Harvesting Wild Yeast
all my invisble friends!!!!
As a person who has found science and brewing to be a wonderful world of interest and excitement, I have recently been going back in time and revisiting some of the lab equipment that I had to use in college. It turns out that a great deal of the science I learned in school is readily applicable to brewing. The first process I wanted to focus on was harvesting wild yeast. This is a practice that was the traditional procedure for brewing beer in history. It can be traced back to the beginning of civilization, when people first started using our micro organism friends as workers. This is still practiced in Belgium and in many of the new craft breweries that are focusing on wild yeast and other micro organisms (Lactobacillus, Pediococcus, and Brettanomyces)
First off, I would like to say that this is a very challenging process, especially for someone who has been accustomed to modern brewing techniques, where sanitation is paramount to making good beer. Harvesting wild yeast is not for the casual brewer, or in many ways, the professional brewer. Controlling this process would be nearly impossible, the daunting amount of variablity would make products that vary from batch to batch. Blending can help, but wild beers are an intense idea. To get pure yeast, it’s really something that dorky scientist’s should to do, like my friend Dave.
He's a Yeast Scientist!!
In order to harvest wild yeast, you essentially have to create an environment that only a few organisms will be happy in (like an alcoholic mixture with a low pH (BEER!)) and expose it to the air. If your lucky, you get S. Cervisae. If your unlucky, you can be harvesting a mixture of mold and dangerous bacteria. It was very challenging to get any success with this, with most of the samples being over run with mold. Let’s see what I got!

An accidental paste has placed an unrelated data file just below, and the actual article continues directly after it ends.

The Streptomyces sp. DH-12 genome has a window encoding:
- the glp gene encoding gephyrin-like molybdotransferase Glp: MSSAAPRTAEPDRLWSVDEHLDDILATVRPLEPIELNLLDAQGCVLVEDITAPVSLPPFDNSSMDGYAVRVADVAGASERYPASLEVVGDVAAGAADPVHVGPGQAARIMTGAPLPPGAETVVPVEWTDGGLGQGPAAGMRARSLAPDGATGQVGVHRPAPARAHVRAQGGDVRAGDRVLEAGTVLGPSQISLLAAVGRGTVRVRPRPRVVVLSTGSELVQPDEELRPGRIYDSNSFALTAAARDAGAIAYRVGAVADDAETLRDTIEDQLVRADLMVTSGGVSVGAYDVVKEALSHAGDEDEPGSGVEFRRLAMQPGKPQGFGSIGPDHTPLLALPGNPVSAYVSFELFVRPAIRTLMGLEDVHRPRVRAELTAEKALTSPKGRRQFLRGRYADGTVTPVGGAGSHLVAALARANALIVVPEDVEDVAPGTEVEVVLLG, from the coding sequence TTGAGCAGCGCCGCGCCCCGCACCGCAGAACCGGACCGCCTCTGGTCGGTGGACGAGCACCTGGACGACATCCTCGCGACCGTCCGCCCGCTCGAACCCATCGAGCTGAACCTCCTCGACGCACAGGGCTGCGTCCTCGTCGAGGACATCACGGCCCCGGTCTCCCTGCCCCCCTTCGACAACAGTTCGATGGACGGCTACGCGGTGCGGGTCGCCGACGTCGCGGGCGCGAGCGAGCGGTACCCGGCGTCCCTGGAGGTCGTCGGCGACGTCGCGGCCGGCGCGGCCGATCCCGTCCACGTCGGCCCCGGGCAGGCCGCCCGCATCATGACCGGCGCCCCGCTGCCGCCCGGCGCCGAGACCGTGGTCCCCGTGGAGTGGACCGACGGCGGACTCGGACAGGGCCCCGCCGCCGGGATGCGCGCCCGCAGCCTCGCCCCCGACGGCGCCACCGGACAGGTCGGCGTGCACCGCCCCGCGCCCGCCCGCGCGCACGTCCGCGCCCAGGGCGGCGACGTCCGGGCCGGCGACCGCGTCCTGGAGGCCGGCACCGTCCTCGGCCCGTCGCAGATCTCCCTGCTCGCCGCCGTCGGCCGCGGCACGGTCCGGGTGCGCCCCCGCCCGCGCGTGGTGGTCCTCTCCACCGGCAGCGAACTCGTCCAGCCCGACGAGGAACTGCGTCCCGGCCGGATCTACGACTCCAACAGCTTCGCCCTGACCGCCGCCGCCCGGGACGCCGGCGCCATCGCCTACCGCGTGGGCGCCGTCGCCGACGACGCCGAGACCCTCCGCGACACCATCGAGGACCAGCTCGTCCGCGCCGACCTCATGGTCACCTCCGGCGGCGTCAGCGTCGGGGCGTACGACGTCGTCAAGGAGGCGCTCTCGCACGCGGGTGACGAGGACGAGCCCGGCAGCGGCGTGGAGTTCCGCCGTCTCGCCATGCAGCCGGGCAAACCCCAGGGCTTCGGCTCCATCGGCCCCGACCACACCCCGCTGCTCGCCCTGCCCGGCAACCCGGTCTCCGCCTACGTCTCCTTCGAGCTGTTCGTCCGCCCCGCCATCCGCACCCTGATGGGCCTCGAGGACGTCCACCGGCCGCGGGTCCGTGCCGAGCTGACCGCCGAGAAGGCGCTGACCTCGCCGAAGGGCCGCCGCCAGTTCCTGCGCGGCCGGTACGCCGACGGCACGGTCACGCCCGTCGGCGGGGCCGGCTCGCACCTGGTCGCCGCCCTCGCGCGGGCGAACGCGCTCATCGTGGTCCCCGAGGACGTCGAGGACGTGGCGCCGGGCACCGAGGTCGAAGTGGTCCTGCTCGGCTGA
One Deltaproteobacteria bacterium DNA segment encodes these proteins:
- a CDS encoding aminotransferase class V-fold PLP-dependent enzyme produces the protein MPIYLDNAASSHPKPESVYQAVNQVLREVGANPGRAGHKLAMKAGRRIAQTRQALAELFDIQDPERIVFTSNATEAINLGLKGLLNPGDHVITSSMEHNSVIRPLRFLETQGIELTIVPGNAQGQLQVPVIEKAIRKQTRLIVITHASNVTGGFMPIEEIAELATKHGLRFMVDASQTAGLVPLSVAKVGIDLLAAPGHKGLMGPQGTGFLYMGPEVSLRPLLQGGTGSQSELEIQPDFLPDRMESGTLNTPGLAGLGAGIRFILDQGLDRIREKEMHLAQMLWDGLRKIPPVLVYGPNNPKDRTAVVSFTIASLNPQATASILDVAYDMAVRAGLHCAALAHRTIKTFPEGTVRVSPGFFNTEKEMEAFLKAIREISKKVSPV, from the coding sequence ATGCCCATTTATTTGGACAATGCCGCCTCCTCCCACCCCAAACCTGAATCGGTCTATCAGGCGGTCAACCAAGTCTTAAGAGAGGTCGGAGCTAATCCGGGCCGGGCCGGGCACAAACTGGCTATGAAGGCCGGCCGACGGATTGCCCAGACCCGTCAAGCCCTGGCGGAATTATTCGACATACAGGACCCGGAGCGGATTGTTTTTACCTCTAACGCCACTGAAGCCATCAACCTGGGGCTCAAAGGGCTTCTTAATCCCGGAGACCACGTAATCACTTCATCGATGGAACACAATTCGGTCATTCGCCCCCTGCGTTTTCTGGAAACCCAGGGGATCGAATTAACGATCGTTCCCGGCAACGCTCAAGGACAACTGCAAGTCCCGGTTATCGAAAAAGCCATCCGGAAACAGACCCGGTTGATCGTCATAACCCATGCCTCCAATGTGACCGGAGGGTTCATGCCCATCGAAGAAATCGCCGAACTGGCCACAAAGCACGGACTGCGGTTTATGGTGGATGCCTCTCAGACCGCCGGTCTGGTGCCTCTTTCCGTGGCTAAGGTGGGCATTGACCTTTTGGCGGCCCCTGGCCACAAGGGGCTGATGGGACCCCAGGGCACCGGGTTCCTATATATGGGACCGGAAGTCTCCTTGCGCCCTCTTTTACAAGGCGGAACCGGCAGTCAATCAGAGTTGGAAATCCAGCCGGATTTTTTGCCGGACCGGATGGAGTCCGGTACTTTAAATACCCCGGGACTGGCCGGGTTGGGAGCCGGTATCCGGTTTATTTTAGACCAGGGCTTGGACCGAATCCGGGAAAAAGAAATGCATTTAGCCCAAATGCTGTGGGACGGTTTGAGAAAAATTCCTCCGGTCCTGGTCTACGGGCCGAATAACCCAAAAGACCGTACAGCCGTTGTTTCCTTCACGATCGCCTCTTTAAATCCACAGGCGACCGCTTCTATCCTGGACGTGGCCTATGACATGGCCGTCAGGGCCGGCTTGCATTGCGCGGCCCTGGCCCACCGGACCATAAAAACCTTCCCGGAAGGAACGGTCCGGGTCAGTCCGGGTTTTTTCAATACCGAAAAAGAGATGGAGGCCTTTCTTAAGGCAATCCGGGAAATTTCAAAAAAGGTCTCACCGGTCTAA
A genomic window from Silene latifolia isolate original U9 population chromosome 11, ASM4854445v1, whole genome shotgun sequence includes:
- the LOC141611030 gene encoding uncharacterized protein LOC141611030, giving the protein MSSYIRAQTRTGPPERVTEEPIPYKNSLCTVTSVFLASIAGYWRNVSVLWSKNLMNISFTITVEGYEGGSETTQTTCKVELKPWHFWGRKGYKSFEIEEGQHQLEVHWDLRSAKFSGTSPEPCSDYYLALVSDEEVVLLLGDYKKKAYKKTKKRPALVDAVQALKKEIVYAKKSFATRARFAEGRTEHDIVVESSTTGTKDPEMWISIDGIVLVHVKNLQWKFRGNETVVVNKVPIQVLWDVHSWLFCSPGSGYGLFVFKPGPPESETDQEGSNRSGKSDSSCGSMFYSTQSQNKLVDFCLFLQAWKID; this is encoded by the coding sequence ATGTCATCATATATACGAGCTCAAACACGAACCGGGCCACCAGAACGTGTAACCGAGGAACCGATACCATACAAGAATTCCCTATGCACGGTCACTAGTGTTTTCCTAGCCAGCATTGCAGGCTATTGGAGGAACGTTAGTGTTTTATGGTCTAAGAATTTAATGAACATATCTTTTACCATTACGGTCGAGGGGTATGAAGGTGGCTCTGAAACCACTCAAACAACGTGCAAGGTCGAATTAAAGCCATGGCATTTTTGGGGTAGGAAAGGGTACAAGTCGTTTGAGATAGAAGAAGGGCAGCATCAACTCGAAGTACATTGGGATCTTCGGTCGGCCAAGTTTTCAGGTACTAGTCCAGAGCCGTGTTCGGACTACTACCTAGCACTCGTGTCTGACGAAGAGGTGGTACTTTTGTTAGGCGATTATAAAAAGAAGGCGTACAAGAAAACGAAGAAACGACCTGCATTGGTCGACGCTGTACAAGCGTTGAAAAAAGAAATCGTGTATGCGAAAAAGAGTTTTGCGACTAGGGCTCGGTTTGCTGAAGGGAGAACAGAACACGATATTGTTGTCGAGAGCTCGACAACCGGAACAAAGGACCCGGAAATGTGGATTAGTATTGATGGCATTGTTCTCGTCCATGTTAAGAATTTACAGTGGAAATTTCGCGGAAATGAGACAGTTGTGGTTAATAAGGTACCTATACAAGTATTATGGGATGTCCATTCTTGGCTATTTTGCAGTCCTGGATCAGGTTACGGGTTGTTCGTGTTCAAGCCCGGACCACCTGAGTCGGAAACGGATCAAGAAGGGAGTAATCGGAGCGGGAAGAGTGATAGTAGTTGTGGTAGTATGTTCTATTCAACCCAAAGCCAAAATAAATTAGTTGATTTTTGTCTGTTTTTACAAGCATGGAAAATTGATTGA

This could be due to using a starter what was far too low of a OG. I accidentally made the starter with only .3 grams for a 50 mL sample (OG 1.010???)instead of the 3 grams that was needed. This could have made my results a bit unreliable, but I still got some samples with what should be yeast.
I started with 36 samples, placed randomly both inside a large room and outside by the Verrazano Bridge. I left them for 24 hours on a breezy windy early december night. I then brought the samples in and let them sit covered for 10 days. Out of 36 samples, only 5 looked to have yeast. I put those samples onto petri dishes ( about 18 dishes) and let them incubate for another 5 days. Of the 18 samples. 6 seemed to have yeast colonies. I then put these samples into 6 50 ml starters, then put them onto a stir plate or back into incubator. After 18 days, I took the FG reading on my refractometer. of the 6 samples, 3 had fermented down to the low 1.030’s, from 1.045. The other samples had no difference in gravity (into the garbage!)
- the one on the left! that’s yeast! I hope….
At this point, I’m planning on taking the sample with the most active yeast and get my science friend to tell me whats in it. Then, onto a test batch! MORE TO COME!!
Next time I plan on adding sterilization practices to this as well as making a correct starter